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IHAVEANIDEA.ORG > articles >  The 2007 Advertising & Design Club Of Canada Awards

The 2007 Advertising & Design Club Of Canada Awards

Posted on November 21, 2007 and read 3,391 times

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I have a little pet peeve with advertising award shows. In theory, these events are supposed to be celebrations of incredible creative work, where our industry gets together to honour the achievements of agencies, their talent and their clients over the past year. The reality is that “celebration” is a low priority amongst many award show attendees. If the show is a sit down dinner, people chat throughout the show, more concerned with flagging down the waiter for more wine than with whoever is picking up hardware on the stage. If it’s an auditorium of some sort, as long as booze and hors d’oeuvres are being served in the lobby throughout the show, half the crowd will be out there. Even in Cannes, on the grandest stage of all, most people don’t even consider showing up to any but the final awards gala. Let’s face it; unless you know that you’re likely to win something, or unless you’ve brought your clients along in order to show them why awards matter, chances are you’ll spend most of the show out by the bars, schmoozing with pals and putting back overpriced drinks. In fact it’s entirely possible you might not even know who won anything until the following morning.

It is because of that award show frustration that I must commend the folks at the Advertising & Design Club of Canada, who held their 58th annual award show in Toronto last week. For the past two years the ADCC has done a great job of putting sufficient space between the awards and the alcohol, by holding the presentation and the after party in two separate locations. This has allowed the work and people being celebrated their moment to shine without having a chunk of the audience walking out mid-speech to sip vodka cranberries in the lobby.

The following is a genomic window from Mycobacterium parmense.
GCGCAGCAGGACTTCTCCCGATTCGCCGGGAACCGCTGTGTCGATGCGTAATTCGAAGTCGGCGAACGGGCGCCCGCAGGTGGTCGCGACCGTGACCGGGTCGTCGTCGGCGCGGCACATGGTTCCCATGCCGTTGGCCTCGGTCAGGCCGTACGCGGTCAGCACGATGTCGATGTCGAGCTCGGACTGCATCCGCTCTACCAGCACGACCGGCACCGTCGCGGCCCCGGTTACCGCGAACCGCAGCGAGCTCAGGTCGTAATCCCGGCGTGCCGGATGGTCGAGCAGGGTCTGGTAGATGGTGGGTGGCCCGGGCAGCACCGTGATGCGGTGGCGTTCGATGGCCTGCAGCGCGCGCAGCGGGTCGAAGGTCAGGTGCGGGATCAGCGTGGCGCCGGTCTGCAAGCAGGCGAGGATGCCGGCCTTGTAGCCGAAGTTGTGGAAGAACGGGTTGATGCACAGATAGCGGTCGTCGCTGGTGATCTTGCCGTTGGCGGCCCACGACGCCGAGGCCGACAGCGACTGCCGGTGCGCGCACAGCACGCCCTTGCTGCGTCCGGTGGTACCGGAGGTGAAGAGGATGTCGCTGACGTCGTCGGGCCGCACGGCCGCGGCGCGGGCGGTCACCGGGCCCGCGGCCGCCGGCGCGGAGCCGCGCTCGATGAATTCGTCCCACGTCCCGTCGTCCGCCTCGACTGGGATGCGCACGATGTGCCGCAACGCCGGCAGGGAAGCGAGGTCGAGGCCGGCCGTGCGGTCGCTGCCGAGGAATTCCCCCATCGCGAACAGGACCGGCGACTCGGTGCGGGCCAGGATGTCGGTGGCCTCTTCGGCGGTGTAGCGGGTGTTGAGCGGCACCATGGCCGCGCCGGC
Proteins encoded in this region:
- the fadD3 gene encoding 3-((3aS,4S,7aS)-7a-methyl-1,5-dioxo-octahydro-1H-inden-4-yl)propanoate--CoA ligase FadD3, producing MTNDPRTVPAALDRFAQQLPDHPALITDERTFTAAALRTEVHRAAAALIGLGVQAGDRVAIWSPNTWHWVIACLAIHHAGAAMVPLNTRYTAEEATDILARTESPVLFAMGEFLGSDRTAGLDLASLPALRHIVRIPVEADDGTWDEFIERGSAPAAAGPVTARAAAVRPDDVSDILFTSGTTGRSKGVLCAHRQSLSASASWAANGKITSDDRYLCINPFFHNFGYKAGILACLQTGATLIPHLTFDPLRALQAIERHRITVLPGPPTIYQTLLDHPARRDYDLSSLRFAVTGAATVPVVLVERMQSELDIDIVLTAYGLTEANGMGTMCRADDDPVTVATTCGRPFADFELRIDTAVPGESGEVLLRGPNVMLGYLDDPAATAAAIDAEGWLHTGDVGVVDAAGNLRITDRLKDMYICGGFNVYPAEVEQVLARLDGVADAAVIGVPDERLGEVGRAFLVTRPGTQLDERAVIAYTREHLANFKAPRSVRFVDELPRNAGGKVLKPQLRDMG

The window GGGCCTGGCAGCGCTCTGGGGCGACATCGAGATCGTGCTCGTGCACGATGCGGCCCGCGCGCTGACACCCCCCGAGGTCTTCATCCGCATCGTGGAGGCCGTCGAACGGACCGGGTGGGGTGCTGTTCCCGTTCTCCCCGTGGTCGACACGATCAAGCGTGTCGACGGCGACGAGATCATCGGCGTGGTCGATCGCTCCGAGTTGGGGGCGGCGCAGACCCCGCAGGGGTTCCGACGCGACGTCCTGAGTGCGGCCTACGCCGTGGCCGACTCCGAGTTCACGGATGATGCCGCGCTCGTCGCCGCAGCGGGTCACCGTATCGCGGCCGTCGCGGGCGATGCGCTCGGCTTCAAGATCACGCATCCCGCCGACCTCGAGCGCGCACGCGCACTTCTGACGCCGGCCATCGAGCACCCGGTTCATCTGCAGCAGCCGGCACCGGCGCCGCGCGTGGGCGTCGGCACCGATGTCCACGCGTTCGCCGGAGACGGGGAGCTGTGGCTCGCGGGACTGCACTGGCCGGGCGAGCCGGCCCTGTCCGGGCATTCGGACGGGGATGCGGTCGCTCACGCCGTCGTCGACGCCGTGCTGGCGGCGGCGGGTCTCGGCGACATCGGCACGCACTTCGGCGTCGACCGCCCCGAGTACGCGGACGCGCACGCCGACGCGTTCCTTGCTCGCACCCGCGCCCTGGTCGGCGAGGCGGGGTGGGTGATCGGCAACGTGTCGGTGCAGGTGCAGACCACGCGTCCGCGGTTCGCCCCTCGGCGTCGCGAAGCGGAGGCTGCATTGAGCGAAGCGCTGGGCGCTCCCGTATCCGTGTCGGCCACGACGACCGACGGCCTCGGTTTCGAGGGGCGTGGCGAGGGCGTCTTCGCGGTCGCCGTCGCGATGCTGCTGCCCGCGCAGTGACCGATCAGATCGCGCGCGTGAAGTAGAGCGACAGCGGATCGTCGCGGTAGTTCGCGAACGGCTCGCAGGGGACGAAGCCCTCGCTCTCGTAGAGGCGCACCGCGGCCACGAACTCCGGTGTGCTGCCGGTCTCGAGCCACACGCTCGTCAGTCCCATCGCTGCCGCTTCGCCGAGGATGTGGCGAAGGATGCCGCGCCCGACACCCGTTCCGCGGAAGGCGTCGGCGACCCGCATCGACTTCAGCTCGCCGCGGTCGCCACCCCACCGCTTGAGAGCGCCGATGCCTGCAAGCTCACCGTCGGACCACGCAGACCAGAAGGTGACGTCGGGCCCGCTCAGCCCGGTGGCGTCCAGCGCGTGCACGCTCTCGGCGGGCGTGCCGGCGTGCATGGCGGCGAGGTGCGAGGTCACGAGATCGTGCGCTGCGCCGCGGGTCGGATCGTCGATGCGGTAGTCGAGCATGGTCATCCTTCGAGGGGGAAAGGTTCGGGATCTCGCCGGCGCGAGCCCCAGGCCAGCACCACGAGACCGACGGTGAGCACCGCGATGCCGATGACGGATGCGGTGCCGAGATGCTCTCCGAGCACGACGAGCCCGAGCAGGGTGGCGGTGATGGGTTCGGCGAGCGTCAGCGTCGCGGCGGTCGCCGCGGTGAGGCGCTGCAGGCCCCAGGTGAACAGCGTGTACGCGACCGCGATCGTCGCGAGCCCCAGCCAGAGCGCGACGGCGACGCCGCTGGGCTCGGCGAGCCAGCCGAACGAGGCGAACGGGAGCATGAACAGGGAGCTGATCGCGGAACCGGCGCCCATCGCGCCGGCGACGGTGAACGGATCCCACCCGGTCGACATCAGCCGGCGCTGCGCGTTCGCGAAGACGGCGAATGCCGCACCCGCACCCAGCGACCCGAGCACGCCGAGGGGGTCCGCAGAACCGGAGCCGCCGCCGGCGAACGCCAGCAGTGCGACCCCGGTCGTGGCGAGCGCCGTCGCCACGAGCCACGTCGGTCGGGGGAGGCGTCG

The show proper was held in the McMillan Theatre, inside University of Toronto’s Faculty of Music. The theatre has a capacity of just over 800, and it appeared that just about every seat in the house was occupied for the event. The evening was hosted by ADCC President/BBDO Canada President & Chief Creative Officer Jack Neary, who began by telling the audience a funny little anecdote about cleaning his office. Amongst the foamcore and old annuals, Jack found a mounted piece celebrating the work of Michael McLaughin. He placed the work in the hall outside his office, where it caught the attention of a junior creative. The young man picked up the ad, read it, turned to Jack and asked him a single question.

“Who’s Michael McLaughlin?”

It was an innocent question, since the legendary art director and creative director was about a decade before this kid’s time in the industry. However it made Jack think about how many great people in our industry are lauded, only to be forgotten by the next generation. To this end, Jack announced that the ADCC has begun to archive all of its award annuals, so that everybody has access to the names and works of those who came before them. It’s going to take the ADCC crew awhile, since there are almost six decades of annuals to bring into the digital age, but they’ve already posted the inaugural annual from 1949 on their site, which you can view right here in PDF format.

The first award handed out that evening was the ADCC’s most prestigious, the Les Usherwood Award, the annual lifetime achievement award. This year it was awarded to graphic designer Neville Smith for his years of dedication to his craft. Neville has not only made an impact on Canadian design, but he also did it while based in Ottawa, proving that you don’t have to be in the biggest city to make the biggest impressions.